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SEMI Conference Addresses Issues in Semiconductor Materials

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By Jeff Dorsch, Contributing Editor

Ruthenium, anyone?

The element in the platinum group, atomic number 44 on the periodic table, could one day succeed copper in the advanced interconnects of chips, according to Christoph Adelmann of imec and other speakers at SEMI’s annual Strategic Materials Conference, held Tuesday and Wednesday, September 22-23, at the Computer History Museum in Mountain View, Calif.

In the same session, Adelmann was followed by Patrick Martin of Applied Materials and Greg Herdt of Micron Technology, with the latter taking “Copper Interconnect Scaling Challenges and Strategies” as his theme.

The overall theme for the conference was “Materials for a Smart and Interconnected World.” It featured sessions on “Material Enabling Silicon Everywhere” (read: the Internet of Things), “New Emerging Materials Technology & Opportunities at the Edge,” sustainable manufacturing, and a panel of executives from semiconductor manufacturers providing “A View from the Fabs.”

The attendees also heard from a number of speakers on economic and market trends.

Mark Thirsk of Linx Consulting said that among the top 50 chemical companies in the world, some are considering whether they want to remain suppliers to the semiconductor industry. In merger-and-acquisition activity, “there are no holy cows,” he observed.

While Europe, Japan, and the United States have traditionally dominated the semiconductor materials market, South Korea and Taiwan are taking higher profiles in the business. “China is coming,” Thirsk said, noting the multibillion-dollar initiative by China’s government to bolster its domestic semiconductor industry.

For all the talk about next-generation materials, there is “record silicon use” at present, with growth in 200-millimeter wafers, largely driven by demand for Internet of Things devices, he said.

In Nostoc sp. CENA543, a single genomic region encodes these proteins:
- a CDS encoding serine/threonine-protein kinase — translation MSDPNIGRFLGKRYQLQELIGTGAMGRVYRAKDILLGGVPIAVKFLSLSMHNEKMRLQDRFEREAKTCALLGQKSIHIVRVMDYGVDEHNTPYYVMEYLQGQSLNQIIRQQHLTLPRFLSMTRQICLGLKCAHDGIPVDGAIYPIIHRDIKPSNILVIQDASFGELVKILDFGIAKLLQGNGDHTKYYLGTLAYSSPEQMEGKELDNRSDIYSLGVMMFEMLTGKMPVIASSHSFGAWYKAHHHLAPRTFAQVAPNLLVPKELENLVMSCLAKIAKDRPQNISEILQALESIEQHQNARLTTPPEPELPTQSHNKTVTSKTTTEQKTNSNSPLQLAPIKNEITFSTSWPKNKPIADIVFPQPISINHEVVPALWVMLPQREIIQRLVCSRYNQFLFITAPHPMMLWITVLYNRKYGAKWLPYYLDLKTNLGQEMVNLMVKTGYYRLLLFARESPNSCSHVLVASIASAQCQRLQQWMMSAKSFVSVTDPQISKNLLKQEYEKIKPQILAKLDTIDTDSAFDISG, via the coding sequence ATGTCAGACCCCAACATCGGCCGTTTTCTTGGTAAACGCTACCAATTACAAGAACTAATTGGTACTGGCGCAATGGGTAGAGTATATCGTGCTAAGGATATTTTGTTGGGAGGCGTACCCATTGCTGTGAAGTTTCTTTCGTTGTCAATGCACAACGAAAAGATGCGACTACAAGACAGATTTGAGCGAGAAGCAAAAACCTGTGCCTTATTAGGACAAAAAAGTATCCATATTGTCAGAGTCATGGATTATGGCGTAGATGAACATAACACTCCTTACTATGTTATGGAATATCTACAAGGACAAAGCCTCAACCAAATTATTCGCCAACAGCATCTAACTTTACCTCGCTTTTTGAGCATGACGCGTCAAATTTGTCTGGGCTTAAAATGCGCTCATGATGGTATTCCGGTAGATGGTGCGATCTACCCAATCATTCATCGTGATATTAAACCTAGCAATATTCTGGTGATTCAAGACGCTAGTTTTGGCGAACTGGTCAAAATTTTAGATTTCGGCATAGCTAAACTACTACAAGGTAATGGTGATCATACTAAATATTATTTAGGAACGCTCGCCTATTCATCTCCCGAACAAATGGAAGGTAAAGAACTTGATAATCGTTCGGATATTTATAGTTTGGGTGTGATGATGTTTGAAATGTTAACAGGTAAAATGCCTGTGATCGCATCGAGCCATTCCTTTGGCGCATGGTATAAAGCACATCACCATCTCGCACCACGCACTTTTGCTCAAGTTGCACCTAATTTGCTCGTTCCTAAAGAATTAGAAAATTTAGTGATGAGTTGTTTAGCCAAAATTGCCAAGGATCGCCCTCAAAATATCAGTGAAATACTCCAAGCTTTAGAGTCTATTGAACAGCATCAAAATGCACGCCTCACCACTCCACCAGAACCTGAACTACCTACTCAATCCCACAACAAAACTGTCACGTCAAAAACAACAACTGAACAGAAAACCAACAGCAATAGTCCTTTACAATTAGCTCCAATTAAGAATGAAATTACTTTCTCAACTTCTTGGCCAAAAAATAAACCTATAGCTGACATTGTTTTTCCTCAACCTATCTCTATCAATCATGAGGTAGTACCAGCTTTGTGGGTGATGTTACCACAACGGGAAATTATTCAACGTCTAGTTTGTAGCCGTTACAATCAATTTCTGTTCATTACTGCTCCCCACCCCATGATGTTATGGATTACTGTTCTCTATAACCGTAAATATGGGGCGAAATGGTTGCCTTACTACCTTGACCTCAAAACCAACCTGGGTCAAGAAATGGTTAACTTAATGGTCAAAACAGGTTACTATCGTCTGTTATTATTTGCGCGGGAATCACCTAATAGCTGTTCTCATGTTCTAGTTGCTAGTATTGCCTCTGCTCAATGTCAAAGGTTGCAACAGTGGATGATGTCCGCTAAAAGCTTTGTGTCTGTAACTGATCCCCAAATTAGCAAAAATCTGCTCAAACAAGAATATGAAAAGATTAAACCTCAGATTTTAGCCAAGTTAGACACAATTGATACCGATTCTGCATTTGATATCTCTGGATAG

Shawn DuBravac, chief economist and senior director of research for the Consumer Electronics Association, presented an economic perspective on China and the U.S. economy. “Anything under 7 percent growth in China is a recession,” he said. “A China recession is a global recession.”

He also discussed the leading consumer product categories of smartphones, tablet computers, televisions and displays, laptops, and desktop computers. “Tablets are maturing and are in decline,” DuBravac said.

Dan Tracy of SEMI reviewed developments in the IC packaging market. The packaging materials market is worth around $21 billion a year and represents 45 percent to 50 percent of all semiconductor materials, he noted.

While the large outsourced assembly and test contractors continue to dominate IC assembly and testing services, there are signs that Celestica, Flextronics, and other contract electronics manufacturers are pressing into the chip packaging field to complement their production of printed circuit boards, according to Tracy.

Wafer-level packages are becoming more prominent. The average smartphone has more than 25 wafer-level packages, Tracy said.

Lita Shon-Roy of Techcet said the “growth areas” in semiconductor materials are 3DICs, 10nm, and 7nm.

Gases represent a $3.7 billion annual market, Shon-Roy said, and she detailed the supply situation involving neon gas, which is used in excimer lasers for lithography. Prices for neon gas have risen five to 10 times, she noted, and the situation likely won’t settle down until the end of this year or early 2016, at best.

Rich Ray of Honeywell Electronic Materials spoke about “silicon everywhere” and the Internet of Things, a very popular topic at industry conferences this year. “It’s not in the things,” he said. “It’s the cloud, the big data.”

Ray said, “How do you manage all that data? When the insights come out, how do you store that? Access the cloud.” Big-data analytics are key to obtaining those IoT insights, he added.

Other speakers addressed developments in atomic-level processing and new materials, such as hafnium dioxide and yes, ruthenium.

“We are in a situation that is unprecedented in the industry,” said Ralph Dammel of EMD Performance Materials. “The breakdown of Moore’s Law is always around the corner.” The cost issue is consuming the semiconductor industry, he added.

The semiconductor industry is always changing and always moving on. SEMI’s Chemical and Gases Manufacturers Group will continue to address these and other issues for the next year, leading up to the 2016 Strategic Materials Conference.



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